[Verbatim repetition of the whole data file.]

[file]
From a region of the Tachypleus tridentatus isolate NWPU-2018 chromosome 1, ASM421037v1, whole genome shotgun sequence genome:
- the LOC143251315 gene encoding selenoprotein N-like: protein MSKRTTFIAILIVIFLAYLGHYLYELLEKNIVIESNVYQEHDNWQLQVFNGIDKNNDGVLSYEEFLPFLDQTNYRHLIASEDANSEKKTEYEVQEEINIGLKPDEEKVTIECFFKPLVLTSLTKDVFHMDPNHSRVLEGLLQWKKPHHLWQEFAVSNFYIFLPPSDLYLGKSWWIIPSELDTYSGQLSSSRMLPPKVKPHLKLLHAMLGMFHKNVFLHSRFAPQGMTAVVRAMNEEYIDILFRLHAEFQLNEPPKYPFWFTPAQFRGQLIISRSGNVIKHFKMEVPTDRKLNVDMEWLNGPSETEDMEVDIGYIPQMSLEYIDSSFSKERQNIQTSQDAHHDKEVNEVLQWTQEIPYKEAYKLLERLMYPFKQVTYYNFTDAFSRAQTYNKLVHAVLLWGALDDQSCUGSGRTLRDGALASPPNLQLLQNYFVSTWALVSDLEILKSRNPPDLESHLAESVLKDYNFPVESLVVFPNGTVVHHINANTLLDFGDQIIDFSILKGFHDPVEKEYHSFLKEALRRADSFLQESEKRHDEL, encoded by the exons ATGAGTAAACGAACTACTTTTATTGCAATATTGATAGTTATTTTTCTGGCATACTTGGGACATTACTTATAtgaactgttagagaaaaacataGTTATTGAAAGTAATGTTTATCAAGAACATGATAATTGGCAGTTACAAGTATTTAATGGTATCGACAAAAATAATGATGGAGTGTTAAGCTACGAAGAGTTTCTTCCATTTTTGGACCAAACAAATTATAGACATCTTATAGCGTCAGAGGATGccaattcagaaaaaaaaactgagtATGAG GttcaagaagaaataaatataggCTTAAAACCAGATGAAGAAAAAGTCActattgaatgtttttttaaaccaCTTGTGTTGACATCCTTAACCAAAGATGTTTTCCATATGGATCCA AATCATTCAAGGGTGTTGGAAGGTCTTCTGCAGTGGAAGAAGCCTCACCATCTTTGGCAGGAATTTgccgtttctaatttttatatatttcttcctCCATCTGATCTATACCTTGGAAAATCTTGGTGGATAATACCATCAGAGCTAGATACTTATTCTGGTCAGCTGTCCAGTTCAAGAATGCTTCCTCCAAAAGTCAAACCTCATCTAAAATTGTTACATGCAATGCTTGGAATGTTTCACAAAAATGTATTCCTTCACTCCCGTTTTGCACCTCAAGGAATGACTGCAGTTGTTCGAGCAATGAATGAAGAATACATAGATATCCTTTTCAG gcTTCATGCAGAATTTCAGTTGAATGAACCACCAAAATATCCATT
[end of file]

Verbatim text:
From a region of the Tachypleus tridentatus isolate NWPU-2018 chromosome 1, ASM421037v1, whole genome shotgun sequence genome:
- the LOC143251315 gene encoding selenoprotein N-like: protein MSKRTTFIAILIVIFLAYLGHYLYELLEKNIVIESNVYQEHDNWQLQVFNGIDKNNDGVLSYEEFLPFLDQTNYRHLIASEDANSEKKTEYEVQEEINIGLKPDEEKVTIECFFKPLVLTSLTKDVFHMDPNHSRVLEGLLQWKKPHHLWQEFAVSNFYIFLPPSDLYLGKSWWIIPSELDTYSGQLSSSRMLPPKVKPHLKLLHAMLGMFHKNVFLHSRFAPQGMTAVVRAMNEEYIDILFRLHAEFQLNEPPKYPFWFTPAQFRGQLIISRSGNVIKHFKMEVPTDRKLNVDMEWLNGPSETEDMEVDIGYIPQMSLEYIDSSFSKERQNIQTSQDAHHDKEVNEVLQWTQEIPYKEAYKLLERLMYPFKQVTYYNFTDAFSRAQTYNKLVHAVLLWGALDDQSCUGSGRTLRDGALASPPNLQLLQNYFVSTWALVSDLEILKSRNPPDLESHLAESVLKDYNFPVESLVVFPNGTVVHHINANTLLDFGDQIIDFSILKGFHDPVEKEYHSFLKEALRRADSFLQESEKRHDEL, encoded by the exons ATGAGTAAACGAACTACTTTTATTGCAATATTGATAGTTATTTTTCTGGCATACTTGGGACATTACTTATAtgaactgttagagaaaaacataGTTATTGAAAGTAATGTTTATCAAGAACATGATAATTGGCAGTTACAAGTATTTAATGGTATCGACAAAAATAATGATGGAGTGTTAAGCTACGAAGAGTTTCTTCCATTTTTGGACCAAACAAATTATAGACATCTTATAGCGTCAGAGGATGccaattcagaaaaaaaaactgagtATGAG GttcaagaagaaataaatataggCTTAAAACCAGATGAAGAAAAAGTCActattgaatgtttttttaaaccaCTTGTGTTGACATCCTTAACCAAAGATGTTTTCCATATGGATCCA AATCATTCAAGGGTGTTGGAAGGTCTTCTGCAGTGGAAGAAGCCTCACCATCTTTGGCAGGAATTTgccgtttctaatttttatatatttcttcctCCATCTGATCTATACCTTGGAAAATCTTGGTGGATAATACCATCAGAGCTAGATACTTATTCTGGTCAGCTGTCCAGTTCAAGAATGCTTCCTCCAAAAGTCAAACCTCATCTAAAATTGTTACATGCAATGCTTGGAATGTTTCACAAAAATGTATTCCTTCACTCCCGTTTTGCACCTCAAGGAATGACTGCAGTTGTTCGAGCAATGAATGAAGAATACATAGATATCCTTTTCAG gcTTCATGCAGAATTTCAGTTGAATGAACCACCAAAATATCCATT